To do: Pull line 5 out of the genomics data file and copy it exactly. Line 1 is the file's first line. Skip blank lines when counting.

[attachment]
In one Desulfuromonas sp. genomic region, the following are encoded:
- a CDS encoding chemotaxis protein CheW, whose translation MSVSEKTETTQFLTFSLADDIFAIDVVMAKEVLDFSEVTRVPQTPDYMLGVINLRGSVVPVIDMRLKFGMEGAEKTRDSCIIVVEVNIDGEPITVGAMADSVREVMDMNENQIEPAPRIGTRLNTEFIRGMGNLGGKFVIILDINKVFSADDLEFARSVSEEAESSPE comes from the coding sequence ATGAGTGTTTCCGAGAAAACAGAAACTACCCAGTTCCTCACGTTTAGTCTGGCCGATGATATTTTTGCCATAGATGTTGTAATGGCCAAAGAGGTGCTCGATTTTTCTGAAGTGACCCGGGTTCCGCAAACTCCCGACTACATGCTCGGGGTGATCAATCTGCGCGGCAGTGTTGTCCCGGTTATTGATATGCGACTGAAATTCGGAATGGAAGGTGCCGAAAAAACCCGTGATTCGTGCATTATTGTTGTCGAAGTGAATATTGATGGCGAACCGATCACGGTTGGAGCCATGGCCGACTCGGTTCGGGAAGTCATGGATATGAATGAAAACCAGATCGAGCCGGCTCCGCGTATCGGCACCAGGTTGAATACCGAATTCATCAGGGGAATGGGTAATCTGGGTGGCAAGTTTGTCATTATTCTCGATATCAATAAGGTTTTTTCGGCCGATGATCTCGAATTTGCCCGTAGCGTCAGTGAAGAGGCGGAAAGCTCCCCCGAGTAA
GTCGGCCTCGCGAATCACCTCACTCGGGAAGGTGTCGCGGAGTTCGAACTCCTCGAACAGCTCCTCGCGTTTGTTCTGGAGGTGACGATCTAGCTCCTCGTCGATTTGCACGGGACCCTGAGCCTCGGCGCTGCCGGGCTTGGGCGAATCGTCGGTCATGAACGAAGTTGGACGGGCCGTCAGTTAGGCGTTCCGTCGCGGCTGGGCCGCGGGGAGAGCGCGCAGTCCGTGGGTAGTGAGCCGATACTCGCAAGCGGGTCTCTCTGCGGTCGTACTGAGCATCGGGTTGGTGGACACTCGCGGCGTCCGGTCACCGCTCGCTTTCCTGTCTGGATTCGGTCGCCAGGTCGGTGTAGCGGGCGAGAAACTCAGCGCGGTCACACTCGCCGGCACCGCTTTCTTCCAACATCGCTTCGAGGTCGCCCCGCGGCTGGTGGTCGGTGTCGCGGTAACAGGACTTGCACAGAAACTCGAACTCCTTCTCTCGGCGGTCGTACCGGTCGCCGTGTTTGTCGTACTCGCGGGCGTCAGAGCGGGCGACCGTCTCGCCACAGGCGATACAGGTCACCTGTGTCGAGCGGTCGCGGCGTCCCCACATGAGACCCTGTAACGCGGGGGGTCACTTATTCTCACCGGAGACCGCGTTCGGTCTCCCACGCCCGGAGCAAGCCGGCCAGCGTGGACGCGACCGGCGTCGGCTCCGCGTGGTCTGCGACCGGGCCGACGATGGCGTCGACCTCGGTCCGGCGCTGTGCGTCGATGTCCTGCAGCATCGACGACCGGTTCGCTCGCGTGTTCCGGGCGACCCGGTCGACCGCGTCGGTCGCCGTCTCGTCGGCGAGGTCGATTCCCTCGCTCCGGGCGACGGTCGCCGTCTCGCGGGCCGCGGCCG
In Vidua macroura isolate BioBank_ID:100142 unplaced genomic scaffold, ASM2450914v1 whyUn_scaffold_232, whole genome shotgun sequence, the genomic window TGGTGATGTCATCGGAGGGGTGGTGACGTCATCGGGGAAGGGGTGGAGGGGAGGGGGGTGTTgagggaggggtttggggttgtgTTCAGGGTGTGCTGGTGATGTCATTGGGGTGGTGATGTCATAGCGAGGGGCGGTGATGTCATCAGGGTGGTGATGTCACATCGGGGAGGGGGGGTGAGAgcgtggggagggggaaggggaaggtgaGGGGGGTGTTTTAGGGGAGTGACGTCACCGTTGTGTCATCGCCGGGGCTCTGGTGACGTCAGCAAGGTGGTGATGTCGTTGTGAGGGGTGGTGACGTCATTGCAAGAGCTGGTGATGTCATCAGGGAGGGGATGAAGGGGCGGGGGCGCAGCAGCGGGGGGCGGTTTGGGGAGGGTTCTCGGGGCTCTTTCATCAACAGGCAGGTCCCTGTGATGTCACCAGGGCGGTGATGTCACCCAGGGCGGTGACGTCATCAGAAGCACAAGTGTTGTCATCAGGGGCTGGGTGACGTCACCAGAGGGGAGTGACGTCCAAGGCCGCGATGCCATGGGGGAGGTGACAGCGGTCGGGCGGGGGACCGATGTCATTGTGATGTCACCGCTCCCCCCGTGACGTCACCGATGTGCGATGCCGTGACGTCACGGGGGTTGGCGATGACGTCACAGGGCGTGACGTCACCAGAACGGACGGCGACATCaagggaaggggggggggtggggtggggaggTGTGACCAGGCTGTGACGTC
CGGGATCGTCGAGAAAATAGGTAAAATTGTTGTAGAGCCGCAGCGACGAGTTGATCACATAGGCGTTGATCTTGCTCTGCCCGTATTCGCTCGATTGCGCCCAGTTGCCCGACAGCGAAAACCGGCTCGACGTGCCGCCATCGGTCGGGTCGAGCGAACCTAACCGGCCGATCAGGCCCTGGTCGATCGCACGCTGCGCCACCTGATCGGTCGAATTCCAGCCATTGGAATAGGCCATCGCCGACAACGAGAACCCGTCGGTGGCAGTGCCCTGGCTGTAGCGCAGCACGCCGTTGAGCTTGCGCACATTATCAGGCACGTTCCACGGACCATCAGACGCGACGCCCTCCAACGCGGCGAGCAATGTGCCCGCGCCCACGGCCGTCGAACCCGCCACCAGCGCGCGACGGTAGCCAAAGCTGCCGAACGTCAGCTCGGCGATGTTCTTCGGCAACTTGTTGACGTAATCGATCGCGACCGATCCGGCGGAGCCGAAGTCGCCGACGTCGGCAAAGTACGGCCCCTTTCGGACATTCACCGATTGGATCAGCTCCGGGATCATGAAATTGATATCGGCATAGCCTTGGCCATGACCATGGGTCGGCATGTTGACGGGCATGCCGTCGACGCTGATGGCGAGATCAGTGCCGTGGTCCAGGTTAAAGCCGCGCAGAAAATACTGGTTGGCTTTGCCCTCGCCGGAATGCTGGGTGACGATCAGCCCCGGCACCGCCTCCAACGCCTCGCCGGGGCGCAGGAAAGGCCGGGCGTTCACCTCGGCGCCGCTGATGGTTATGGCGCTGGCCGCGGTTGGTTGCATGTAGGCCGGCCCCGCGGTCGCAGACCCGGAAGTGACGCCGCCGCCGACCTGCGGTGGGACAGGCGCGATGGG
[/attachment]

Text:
CGGGATCGTCGAGAAAATAGGTAAAATTGTTGTAGAGCCGCAGCGACGAGTTGATCACATAGGCGTTGATCTTGCTCTGCCCGTATTCGCTCGATTGCGCCCAGTTGCCCGACAGCGAAAACCGGCTCGACGTGCCGCCATCGGTCGGGTCGAGCGAACCTAACCGGCCGATCAGGCCCTGGTCGATCGCACGCTGCGCCACCTGATCGGTCGAATTCCAGCCATTGGAATAGGCCATCGCCGACAACGAGAACCCGTCGGTGGCAGTGCCCTGGCTGTAGCGCAGCACGCCGTTGAGCTTGCGCACATTATCAGGCACGTTCCACGGACCATCAGACGCGACGCCCTCCAACGCGGCGAGCAATGTGCCCGCGCCCACGGCCGTCGAACCCGCCACCAGCGCGCGACGGTAGCCAAAGCTGCCGAACGTCAGCTCGGCGATGTTCTTCGGCAACTTGTTGACGTAATCGATCGCGACCGATCCGGCGGAGCCGAAGTCGCCGACGTCGGCAAAGTACGGCCCCTTTCGGACATTCACCGATTGGATCAGCTCCGGGATCATGAAATTGATATCGGCATAGCCTTGGCCATGACCATGGGTCGGCATGTTGACGGGCATGCCGTCGACGCTGATGGCGAGATCAGTGCCGTGGTCCAGGTTAAAGCCGCGCAGAAAATACTGGTTGGCTTTGCCCTCGCCGGAATGCTGGGTGACGATCAGCCCCGGCACCGCCTCCAACGCCTCGCCGGGGCGCAGGAAAGGCCGGGCGTTCACCTCGGCGCCGCTGATGGTTATGGCGCTGGCCGCGGTTGGTTGCATGTAGGCCGGCCCCGCGGTCGCAGACCCGGAAGTGACGCCGCCGCCGACCTGCGGTGGGACAGGCGCGATGGG